He’s at it again. Kirill Marchenko, one of the brightest young stars in the KHL, pulled another game-winning performance out of the hat as SKA thrashed Jokerit 6-1 at the weekend. The 19-year-old, a second-round draft pick for the Blue Jackets last summer, had two goals and an assist, taking his tally to 16 (7+9) for the season so far.
It was a big night for SKA’s youngsters in Helsinki. Apart from Marchenko’s performance, Vasily Podkolzin contributed two assists and there was a goal from Ivan Morozov as well. Their line, notionally SKA’s fourth, has been one of the bright spots of the season as it has emerged for club and country. But that man Marchenko took the bulk of the plaudits as he enjoyed his most productive evening to date in the KHL.
Marchenko was born in Barnaul, in the remote region of Altai. That province is deep in Siberia, and borders Kazakhstan, Mongolia and China. It would be a stretch to call it a hockey hotbed, but it was also the birthplace of the Svechnikov brothers, Evgeny and Andrei. Marchenko played alongside Andrei in kids’ hockey for a couple of seasons before the Hurricanes’ lacrosse-loving forward moved to Kazan to boost his sporting prospects.
As a youngster, Marchenko also moved on and went to Tyumen, an oil-boom town 2,500 km from Moscow. There he worked under coach Igor Tauber and played alongside Morozov, SKA defenseman Danila Galenyuk and Metallurg forward Pavel Dorofeyev. From there, it was on to Khanty-Mansiysk where he made his KHL debut in Ugra’s last season in the league. And, with great references, St. Petersburg was the next stop.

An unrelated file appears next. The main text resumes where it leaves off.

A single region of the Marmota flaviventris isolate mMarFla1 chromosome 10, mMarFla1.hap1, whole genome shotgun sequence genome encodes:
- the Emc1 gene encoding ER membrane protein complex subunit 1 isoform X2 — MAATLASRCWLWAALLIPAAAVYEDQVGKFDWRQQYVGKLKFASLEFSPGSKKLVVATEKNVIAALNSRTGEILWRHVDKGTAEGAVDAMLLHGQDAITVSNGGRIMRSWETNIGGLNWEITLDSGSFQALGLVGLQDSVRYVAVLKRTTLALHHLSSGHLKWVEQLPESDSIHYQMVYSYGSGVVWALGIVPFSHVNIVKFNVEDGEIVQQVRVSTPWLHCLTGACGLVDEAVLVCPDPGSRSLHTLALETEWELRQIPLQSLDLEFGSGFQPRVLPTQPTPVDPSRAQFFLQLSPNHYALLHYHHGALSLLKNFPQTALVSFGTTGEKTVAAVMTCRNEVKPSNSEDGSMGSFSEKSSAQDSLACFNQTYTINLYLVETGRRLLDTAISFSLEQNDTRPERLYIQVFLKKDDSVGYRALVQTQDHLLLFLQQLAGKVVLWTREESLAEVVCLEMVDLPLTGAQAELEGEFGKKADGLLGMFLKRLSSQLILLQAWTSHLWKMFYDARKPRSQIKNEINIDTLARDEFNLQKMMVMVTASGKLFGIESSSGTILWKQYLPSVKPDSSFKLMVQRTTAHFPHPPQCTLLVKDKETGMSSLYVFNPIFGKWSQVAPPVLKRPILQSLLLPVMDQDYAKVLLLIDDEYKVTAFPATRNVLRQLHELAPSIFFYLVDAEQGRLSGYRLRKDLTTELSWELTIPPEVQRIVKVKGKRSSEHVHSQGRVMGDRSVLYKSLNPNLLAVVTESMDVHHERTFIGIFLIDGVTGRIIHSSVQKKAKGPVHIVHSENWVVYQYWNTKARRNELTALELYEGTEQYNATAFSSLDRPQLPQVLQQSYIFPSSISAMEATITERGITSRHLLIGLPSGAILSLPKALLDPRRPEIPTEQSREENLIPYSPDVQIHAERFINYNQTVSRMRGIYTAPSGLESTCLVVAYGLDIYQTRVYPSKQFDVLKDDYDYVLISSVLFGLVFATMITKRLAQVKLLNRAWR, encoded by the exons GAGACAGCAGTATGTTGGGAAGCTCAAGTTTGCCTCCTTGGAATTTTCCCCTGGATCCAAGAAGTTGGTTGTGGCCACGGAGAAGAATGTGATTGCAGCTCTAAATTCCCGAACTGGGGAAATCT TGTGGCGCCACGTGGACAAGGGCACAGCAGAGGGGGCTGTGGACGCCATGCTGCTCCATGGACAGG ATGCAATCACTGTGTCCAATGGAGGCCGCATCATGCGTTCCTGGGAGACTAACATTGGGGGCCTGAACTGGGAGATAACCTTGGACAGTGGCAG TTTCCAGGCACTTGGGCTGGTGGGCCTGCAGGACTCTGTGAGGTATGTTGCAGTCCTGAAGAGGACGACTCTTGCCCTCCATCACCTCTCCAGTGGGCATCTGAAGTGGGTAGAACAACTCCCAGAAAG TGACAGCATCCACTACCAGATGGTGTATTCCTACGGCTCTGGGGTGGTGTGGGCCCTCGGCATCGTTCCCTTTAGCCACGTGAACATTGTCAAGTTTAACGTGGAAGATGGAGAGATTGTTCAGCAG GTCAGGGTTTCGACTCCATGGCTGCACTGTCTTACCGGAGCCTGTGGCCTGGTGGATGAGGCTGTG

When it became clear that Ugra was leaving the KHL, Marchenko was faced with a tough choice. Remaining in Khanty-Mansiysk wasn’t an option for a player ready to break into the big league. There was reported interest from SKA, where Galenyuk was already in the system, and the possibility of crossing the Atlantic.
“I didn’t really get involved in the negotiations,” Marchenko recalled in an interview early this year. “My agent and my father did all that and just asked me about what I wanted. We decided that it was better to go to Petersburg because the set-up there has everything I need to develop. I didn’t feel like I was ready to travel to another country and SKA has a great hockey school.”
And Galenyuk was also a factor: “I heard that Danila was running around SKA telling everyone they needed to get Morozov and me as well. I guess he missed us,” Marchenko joked.
SKA, with its stacked roster, was not a club given to offering opportunities to young players. In his first season in Petersburg, Marchenko managed just one shift in the KHL as he divided his time between the Junior Hockey League and the VHL. But the arrival of Alexei Kudashov as head coach changed all that. At Lokomotiv, Kudashov earned a reputation as a coach willing to give youth a chance. At SKA, he continued that policy. Even when results did not always come, he continued to reshape the team in his own image – and that meant game time for Marchenko and his young colleagues.
The rewards are striking. Back in October there was speculation that Kudashov’s job might be under threat; today SKA is top of the Western Conference after recording its 12th straight victory to finish the regular season with a 4-1 victory at defending champion CSKA. The youngsters have played a part in that, and also helped Russia to World Junior silver in the Czech Republic last month.
There could be more international action to come. Valery Bragin, head coach of Russia’s U20s, is now working on the coaching staff at SKA. Kudashov, also head coach of Team Russia, called up his SKA youngsters for senior international duty during the Swedish Hockey Games in early February. It seems certain that the hockey world will be hearing much more of Marchenko – and possibly very soon.